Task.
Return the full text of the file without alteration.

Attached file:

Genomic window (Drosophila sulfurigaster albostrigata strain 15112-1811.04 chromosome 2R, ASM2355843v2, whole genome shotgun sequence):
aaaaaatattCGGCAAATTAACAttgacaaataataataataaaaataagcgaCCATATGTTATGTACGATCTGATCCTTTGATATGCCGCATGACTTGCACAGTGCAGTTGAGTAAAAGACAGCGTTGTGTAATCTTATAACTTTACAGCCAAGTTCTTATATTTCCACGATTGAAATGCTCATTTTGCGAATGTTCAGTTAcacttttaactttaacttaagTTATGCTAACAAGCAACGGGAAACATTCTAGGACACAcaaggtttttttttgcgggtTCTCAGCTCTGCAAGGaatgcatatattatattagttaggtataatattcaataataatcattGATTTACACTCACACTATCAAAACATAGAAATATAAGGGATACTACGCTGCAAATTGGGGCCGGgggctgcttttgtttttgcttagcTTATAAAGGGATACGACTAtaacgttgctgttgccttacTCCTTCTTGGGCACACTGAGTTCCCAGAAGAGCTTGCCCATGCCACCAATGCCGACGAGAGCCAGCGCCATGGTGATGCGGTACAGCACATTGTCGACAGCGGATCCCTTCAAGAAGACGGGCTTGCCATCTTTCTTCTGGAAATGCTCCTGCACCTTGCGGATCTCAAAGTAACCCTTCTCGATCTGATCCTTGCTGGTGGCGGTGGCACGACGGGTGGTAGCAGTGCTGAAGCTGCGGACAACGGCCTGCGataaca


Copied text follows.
Genomic window (Drosophila sulfurigaster albostrigata strain 15112-1811.04 chromosome 2R, ASM2355843v2, whole genome shotgun sequence):
aaaaaatattCGGCAAATTAACAttgacaaataataataataaaaataagcgaCCATATGTTATGTACGATCTGATCCTTTGATATGCCGCATGACTTGCACAGTGCAGTTGAGTAAAAGACAGCGTTGTGTAATCTTATAACTTTACAGCCAAGTTCTTATATTTCCACGATTGAAATGCTCATTTTGCGAATGTTCAGTTAcacttttaactttaacttaagTTATGCTAACAAGCAACGGGAAACATTCTAGGACACAcaaggtttttttttgcgggtTCTCAGCTCTGCAAGGaatgcatatattatattagttaggtataatattcaataataatcattGATTTACACTCACACTATCAAAACATAGAAATATAAGGGATACTACGCTGCAAATTGGGGCCGGgggctgcttttgtttttgcttagcTTATAAAGGGATACGACTAtaacgttgctgttgccttacTCCTTCTTGGGCACACTGAGTTCCCAGAAGAGCTTGCCCATGCCACCAATGCCGACGAGAGCCAGCGCCATGGTGATGCGGTACAGCACATTGTCGACAGCGGATCCCTTCAAGAAGACGGGCTTGCCATCTTTCTTCTGGAAATGCTCCTGCACCTTGCGGATCTCAAAGTAACCCTTCTCGATCTGATCCTTGCTGGTGGCGGTGGCACGACGGGTGGTAGCAGTGCTGAAGCTGCGGACAACGGCCTGCGataaca